China's relationship with America's tech firms is barely friendly, but things are about to get that little bit rougher. Google has announced that it'll stop trusting the security certificates provided by CNNIC, China's Internet Network Information Center. The dust-up between the two is pretty dry, but all you need to know right now is that if you visit a website that begins with https:// and ends with .cn, Chrome's about to bombard you with warning messages.The trouble was caused by MCS Holdings, an Egyptian certification outfit that operated with CNNIC's blessing. According to Ars Technica, the company issued certificates that could be used for man-in-the-middle proxies, enabling nefarious types to track otherwise private online activity. Google doesn't believe that MCS was acting maliciously, and blames CNNIC for delegating its responsibility to an "organization that was not fit to hold it."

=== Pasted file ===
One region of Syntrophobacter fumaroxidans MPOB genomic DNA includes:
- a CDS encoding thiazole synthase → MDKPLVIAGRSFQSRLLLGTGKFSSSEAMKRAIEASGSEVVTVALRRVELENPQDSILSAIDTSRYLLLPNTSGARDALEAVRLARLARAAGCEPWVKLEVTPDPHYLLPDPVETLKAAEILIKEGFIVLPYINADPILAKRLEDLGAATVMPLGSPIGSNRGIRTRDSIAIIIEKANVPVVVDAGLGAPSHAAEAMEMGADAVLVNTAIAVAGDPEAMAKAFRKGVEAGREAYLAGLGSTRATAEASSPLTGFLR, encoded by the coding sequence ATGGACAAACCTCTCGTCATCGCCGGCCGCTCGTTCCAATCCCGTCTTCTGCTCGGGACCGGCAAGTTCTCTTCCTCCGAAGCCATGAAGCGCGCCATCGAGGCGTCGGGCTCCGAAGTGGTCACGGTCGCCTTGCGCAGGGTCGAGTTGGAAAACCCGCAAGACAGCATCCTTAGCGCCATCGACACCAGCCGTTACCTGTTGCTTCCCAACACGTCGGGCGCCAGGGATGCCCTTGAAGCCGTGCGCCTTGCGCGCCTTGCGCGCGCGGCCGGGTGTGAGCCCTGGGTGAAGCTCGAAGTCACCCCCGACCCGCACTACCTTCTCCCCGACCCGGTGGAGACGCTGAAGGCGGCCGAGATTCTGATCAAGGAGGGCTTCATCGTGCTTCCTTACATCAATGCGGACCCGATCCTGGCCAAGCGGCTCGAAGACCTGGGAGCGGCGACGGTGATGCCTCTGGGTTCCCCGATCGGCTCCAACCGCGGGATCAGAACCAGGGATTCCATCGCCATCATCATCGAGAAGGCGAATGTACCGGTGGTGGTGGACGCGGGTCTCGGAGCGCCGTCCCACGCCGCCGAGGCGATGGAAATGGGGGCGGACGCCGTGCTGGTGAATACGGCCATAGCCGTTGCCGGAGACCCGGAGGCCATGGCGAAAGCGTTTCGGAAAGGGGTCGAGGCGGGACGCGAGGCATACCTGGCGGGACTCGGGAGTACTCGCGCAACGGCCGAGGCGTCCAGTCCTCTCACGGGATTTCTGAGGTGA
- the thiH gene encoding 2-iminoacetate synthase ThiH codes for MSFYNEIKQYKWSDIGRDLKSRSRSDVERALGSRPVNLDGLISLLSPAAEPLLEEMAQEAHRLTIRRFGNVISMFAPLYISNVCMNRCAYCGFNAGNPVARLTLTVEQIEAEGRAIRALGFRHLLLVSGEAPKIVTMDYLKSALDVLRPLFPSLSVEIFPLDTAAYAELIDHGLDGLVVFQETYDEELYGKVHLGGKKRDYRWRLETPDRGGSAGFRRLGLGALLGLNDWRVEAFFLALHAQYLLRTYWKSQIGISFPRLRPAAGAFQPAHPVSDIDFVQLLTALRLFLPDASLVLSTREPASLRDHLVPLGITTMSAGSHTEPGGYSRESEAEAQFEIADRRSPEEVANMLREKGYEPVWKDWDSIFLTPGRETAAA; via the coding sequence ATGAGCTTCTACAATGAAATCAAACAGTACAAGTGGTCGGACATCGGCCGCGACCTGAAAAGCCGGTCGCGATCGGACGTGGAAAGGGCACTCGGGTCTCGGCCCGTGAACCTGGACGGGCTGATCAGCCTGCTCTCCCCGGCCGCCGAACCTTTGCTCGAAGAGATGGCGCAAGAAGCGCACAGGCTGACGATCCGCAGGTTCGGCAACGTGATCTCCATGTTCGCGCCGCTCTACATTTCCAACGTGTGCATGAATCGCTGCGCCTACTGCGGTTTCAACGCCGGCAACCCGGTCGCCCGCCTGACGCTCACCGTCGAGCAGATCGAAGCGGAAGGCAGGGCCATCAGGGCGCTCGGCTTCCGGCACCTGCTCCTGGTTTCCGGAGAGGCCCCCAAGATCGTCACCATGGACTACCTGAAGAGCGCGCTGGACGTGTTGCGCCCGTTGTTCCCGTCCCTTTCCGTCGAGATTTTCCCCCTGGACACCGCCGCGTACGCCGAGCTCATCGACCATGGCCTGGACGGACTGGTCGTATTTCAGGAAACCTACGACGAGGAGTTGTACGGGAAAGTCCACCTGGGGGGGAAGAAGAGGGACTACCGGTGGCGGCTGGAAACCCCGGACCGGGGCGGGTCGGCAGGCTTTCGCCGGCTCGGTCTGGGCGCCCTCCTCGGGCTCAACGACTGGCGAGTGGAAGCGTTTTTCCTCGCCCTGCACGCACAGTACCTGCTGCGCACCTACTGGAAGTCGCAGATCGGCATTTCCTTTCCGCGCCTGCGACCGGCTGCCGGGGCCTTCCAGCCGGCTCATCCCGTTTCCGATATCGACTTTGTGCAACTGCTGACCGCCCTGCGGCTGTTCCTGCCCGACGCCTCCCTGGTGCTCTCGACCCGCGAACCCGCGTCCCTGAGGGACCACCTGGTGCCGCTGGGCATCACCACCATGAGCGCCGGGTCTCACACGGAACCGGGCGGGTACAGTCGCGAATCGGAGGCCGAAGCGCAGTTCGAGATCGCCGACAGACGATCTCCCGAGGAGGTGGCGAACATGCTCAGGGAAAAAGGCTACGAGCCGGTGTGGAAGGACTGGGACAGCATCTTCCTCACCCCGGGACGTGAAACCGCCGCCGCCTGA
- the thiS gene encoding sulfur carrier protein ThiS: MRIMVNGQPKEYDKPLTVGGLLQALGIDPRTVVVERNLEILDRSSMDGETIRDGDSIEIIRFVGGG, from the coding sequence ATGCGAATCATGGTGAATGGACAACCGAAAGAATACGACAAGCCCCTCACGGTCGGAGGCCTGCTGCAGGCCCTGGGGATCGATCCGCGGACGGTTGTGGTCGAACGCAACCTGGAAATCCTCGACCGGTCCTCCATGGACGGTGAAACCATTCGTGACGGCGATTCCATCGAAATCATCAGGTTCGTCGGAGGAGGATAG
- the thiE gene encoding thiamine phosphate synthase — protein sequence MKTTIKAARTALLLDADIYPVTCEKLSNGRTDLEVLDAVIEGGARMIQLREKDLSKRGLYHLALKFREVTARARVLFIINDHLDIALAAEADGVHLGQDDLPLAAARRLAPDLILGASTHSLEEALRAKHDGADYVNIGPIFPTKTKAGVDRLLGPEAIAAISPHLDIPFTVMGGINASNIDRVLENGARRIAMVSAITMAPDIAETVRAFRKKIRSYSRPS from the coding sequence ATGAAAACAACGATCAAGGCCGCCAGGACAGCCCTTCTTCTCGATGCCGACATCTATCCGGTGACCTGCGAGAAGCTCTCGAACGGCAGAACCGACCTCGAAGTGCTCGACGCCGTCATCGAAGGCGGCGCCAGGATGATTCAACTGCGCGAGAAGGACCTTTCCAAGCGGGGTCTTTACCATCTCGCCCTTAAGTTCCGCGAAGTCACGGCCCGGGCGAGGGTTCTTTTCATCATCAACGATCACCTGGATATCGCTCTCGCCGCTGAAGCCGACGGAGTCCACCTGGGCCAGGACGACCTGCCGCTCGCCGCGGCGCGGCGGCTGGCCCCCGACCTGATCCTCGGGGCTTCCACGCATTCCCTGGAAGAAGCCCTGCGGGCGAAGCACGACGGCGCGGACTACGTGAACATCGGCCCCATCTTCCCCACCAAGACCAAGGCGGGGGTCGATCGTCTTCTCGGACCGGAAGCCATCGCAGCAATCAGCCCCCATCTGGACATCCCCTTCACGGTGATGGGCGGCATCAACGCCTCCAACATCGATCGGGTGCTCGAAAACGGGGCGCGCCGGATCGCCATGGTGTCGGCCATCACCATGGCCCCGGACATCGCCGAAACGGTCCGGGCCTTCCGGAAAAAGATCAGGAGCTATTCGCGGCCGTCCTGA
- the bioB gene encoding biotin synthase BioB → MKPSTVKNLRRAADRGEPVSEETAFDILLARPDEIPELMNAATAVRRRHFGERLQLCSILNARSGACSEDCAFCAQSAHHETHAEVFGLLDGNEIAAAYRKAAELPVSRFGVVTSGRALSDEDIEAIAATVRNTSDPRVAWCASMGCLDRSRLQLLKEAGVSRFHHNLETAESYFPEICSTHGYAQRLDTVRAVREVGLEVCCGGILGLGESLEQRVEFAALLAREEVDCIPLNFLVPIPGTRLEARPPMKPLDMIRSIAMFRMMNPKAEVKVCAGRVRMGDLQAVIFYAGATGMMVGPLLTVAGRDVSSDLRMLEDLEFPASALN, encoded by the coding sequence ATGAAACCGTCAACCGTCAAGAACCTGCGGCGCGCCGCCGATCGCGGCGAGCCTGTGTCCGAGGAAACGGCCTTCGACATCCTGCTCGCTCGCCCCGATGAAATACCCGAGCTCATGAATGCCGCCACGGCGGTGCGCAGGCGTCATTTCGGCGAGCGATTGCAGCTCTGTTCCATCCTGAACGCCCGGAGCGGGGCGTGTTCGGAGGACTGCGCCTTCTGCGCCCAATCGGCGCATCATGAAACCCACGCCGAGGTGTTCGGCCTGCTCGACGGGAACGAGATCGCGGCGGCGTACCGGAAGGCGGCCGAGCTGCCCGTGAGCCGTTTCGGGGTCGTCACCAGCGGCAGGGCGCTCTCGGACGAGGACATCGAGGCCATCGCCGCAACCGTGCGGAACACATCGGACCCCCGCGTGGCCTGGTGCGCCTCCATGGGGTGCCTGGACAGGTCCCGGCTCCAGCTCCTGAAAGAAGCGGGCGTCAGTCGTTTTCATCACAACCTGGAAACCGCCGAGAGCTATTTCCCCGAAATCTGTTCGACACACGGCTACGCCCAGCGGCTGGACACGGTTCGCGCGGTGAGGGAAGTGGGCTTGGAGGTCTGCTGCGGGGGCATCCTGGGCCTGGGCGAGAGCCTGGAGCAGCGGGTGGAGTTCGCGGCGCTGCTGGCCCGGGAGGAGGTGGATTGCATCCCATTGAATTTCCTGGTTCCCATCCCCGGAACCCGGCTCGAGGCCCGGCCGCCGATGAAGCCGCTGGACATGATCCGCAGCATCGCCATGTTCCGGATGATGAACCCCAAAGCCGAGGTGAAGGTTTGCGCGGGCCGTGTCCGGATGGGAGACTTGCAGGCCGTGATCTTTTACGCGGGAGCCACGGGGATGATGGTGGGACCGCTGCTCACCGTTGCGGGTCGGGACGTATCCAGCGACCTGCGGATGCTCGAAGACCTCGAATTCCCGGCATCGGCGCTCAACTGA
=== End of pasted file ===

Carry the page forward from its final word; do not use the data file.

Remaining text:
Google rejection of CNNIC certificates will affect new Chinese encrypted sites. Those start in "https" and end in ".cn"- Eva Dou (@evadou) April 2, 2015
There's a little nugget of controversy here, too, since CNNIC doesn't necessarily agree with Google's assertions. The Wall Street Journal is reporting that the Chinese agency disagrees with the act, saying that the decision is "difficult to understand and accept." Mozilla users, meanwhile, are also being taken care of, although the team behind the Firefox browser aren't ready to say what their plan is just yet.